Wednesday, April 17, 2013

Books to Movies: The Count of Monte Cristo

Adam C. Zern shares some thoughts on the film adaptation of  Alexander Dumas' The Count of Monte Cristo:

"Before I knew much of anything regarding Alexandar Dumas' masterpiece The Count of Monte of Cristo I saw the film adaptation directed by Kevin Reynolds and adapted by Jay Wolpert. I found it to be a great adventure film—emotional, engaging, and thoroughly entertaining. Then I read the book and discovered that the film was an adequate but not a brilliant adaptation of a truly marvelous book.

The book surpasses its film adaptation in every way imaginable. It's more exciting, more thrilling, more filled with intrigue, character, passion, and everything else that makes a great adventure, revenge, and redemption story. Edmond Dantes, once he becomes the Count we all know so well, is one of the most memorable characters I have ever come across—being compassionate and merciful as well as ruthless and implacable. As I turned the last page of Dumas' The Count of Monte Cristo it instantly became one of my most beloved books. Simply put, there are very few other books I love as much as I do The Count of Monte Cristo.

So what of the movie? It's not a bad film, not by any measurement, even when it's compared to the book which inspired it. The film of necessity slims down characters and plot as well as 'hollywood-dizes' several relationships, most notably Mercedes and Edmond Dantes. Overall, these are wise decisions for a film adaptation, although I would have liked the relationship between Mercedes and Dantes to have mirrored the book more since I felt it was more emotionally charged and heartbreaking. Furthermore, the filmmakers should have taken more chances with some of the more complicated but interesting plot points and character relationships the book handles so well.  Above all, what the film doesn't do is leave an impression the way the book does. I think often of the book and rarely about the film even though I own it and enjoy it quite a bit.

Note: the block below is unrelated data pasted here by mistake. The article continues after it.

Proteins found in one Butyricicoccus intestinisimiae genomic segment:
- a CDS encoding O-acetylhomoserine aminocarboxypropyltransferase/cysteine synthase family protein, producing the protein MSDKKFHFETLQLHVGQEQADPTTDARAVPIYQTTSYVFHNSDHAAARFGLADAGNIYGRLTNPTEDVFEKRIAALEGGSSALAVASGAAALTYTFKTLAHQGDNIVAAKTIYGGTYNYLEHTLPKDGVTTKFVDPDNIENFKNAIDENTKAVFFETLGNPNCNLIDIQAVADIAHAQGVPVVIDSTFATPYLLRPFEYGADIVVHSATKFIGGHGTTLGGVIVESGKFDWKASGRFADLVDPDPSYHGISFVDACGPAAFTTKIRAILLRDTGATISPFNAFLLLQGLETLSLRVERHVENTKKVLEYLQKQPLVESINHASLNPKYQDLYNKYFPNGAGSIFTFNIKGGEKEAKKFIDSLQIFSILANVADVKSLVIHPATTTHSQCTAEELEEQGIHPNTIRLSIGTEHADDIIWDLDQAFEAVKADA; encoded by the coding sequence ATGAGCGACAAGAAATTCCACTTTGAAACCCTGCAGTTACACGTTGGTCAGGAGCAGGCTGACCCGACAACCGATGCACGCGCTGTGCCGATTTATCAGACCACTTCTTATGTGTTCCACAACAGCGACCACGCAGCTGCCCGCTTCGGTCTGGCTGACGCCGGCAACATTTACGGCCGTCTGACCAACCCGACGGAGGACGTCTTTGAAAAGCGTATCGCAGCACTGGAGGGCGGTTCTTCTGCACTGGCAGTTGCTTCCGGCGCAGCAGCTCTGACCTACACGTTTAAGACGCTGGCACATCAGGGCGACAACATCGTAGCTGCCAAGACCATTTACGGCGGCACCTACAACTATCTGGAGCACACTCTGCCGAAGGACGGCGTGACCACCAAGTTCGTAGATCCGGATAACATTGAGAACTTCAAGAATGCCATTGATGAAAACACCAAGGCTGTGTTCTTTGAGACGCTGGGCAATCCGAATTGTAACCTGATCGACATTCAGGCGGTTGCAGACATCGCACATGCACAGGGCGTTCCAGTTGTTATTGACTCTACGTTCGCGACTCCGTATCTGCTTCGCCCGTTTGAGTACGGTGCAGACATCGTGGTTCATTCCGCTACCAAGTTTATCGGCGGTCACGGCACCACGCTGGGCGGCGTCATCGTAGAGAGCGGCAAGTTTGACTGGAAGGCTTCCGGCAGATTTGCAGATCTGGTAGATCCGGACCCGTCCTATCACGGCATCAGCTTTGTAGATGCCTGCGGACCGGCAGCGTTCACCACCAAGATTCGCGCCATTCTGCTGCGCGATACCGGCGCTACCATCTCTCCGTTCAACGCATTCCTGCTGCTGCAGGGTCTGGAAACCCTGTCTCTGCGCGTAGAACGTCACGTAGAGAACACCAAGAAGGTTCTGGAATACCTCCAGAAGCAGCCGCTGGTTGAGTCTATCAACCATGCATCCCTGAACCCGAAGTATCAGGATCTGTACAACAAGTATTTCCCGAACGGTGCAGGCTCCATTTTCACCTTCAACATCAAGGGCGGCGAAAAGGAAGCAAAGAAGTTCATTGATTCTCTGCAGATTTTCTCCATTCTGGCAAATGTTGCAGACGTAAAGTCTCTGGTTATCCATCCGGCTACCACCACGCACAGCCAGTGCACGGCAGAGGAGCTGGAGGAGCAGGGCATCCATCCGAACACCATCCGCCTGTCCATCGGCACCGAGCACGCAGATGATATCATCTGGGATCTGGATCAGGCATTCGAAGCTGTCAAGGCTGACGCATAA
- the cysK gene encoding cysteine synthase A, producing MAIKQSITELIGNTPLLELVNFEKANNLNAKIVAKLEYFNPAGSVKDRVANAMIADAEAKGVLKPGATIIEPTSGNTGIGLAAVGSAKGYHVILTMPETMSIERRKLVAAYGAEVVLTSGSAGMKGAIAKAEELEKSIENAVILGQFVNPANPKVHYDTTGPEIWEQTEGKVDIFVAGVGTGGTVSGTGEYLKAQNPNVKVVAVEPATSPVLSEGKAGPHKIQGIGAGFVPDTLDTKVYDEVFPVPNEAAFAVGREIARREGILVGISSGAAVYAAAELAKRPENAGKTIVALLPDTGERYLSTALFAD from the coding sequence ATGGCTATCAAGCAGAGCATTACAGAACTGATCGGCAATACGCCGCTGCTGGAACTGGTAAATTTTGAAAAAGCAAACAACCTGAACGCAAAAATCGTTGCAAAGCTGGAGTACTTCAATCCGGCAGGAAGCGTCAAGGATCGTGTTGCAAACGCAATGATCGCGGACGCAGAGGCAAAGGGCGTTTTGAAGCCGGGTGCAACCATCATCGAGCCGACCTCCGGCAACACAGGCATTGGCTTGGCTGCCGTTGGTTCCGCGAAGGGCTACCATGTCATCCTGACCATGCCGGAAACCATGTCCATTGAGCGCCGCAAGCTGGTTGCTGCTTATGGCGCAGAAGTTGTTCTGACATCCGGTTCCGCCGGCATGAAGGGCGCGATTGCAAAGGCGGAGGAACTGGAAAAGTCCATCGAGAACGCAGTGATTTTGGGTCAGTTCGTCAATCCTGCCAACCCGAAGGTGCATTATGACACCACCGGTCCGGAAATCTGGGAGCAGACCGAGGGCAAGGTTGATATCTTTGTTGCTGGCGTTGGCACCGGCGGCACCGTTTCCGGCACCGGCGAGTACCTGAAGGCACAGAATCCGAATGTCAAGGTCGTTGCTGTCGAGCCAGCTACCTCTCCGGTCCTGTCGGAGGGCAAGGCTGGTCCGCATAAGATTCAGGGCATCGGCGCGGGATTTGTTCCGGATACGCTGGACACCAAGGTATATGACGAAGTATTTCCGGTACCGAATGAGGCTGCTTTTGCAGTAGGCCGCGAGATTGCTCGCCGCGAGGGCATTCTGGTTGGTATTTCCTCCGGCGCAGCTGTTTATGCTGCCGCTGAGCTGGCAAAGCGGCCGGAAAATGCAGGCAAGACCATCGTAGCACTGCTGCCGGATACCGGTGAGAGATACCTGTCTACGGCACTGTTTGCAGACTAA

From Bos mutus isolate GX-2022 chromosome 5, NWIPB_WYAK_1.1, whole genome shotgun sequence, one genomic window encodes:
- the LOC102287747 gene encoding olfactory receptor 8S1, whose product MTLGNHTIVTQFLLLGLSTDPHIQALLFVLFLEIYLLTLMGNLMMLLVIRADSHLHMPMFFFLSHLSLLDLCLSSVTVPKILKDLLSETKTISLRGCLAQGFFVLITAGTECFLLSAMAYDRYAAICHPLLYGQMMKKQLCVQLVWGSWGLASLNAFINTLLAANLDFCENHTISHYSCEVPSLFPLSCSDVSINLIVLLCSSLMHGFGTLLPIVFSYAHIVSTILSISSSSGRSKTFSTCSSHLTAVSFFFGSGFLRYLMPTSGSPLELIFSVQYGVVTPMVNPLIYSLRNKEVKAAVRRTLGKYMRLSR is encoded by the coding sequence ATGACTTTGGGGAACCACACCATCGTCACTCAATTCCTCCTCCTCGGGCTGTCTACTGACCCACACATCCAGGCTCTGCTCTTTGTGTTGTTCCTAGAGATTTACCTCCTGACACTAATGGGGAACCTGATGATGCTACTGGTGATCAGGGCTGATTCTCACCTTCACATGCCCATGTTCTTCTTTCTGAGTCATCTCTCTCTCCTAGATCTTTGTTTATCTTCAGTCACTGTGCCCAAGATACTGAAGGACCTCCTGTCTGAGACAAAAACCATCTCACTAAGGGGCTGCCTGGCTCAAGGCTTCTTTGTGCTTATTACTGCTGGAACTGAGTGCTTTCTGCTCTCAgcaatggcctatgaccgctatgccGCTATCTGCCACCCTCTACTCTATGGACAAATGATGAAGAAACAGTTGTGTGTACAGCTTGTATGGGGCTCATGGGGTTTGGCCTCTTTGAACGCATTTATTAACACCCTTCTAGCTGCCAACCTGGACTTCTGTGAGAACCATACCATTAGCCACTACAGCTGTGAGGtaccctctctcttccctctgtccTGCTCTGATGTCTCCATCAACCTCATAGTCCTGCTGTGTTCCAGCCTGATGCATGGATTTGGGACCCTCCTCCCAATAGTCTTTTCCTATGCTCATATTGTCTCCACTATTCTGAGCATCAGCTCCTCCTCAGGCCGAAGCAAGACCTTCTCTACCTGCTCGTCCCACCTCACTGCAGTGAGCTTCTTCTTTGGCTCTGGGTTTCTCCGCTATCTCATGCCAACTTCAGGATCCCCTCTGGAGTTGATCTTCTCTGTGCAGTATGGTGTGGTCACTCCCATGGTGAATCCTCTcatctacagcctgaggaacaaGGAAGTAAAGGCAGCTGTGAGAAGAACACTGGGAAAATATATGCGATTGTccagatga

Taken together, The Count of Monte Cristo book and film are worth anyone's time, but the original work of Alexandar Dumas is truly unforgettable. In hindsight, it was probably a good thing I saw the film first and then read the book since I would have hoped for more and possibly would have been disappointed in the film. My advice to others would be to do the same. But if you only had a choice between the two, do yourself a favor and read the book. You'll never forget it."


  1. Definitely agree. I first read 'The Count of Monte Cristo' in the eighth grade and have read it once or twice since. I highly anticipated the movie and thoroughly enjoyed it. However, the movie and the book are almost two different stories. The book is darker and deeper. You will remember how the book made you feel for a long time. The movie? You will just remember it was entertaining.

  2. I read it a year and a half ago, being a fan of the movie for a long time. I love both for their individual plots, but I feel like the two are so dissimilar in plot for the most part especially the further it goes and outcome that a lot is different.

  3. I adore this book - it's almost 1,000 pages and I still wish it was longer - but, having said that, I still think I prefer the movie version. Why? Specifically for this reason: Jay Wolpert's script gives a nice symmetry to Edmond and Mercedes' relationship that isn't in the novel. They're given that rare opportunity to make up for lost time. At the end of the film, when Mercedes lightly rests her hand on her belly as she stands behind the triumphant Edmond, I even think there's the suggestion that Albert is getting a little brother or sister.

    Although I love Haydee as a character (despite Dumas' slightly pseudo-incestuous suggestion that she'll marry a man who's, essentially, her foster father), I also feel there's something very cosmically right about Edmond and Mercedes reuniting. It probably doesn't hurt that Jim Caviezel and Dagmara Dominczyk are two incredibly beautiful people who look like they should be together.

    That said, I would love to see a film version some day that includes Max and Valentine (something a bit more realistic than Gankutsuou, that is). How is this not a more famous love story in popular culture? It's Romeo and Juliet BUT WITH A HAPPY ENDING.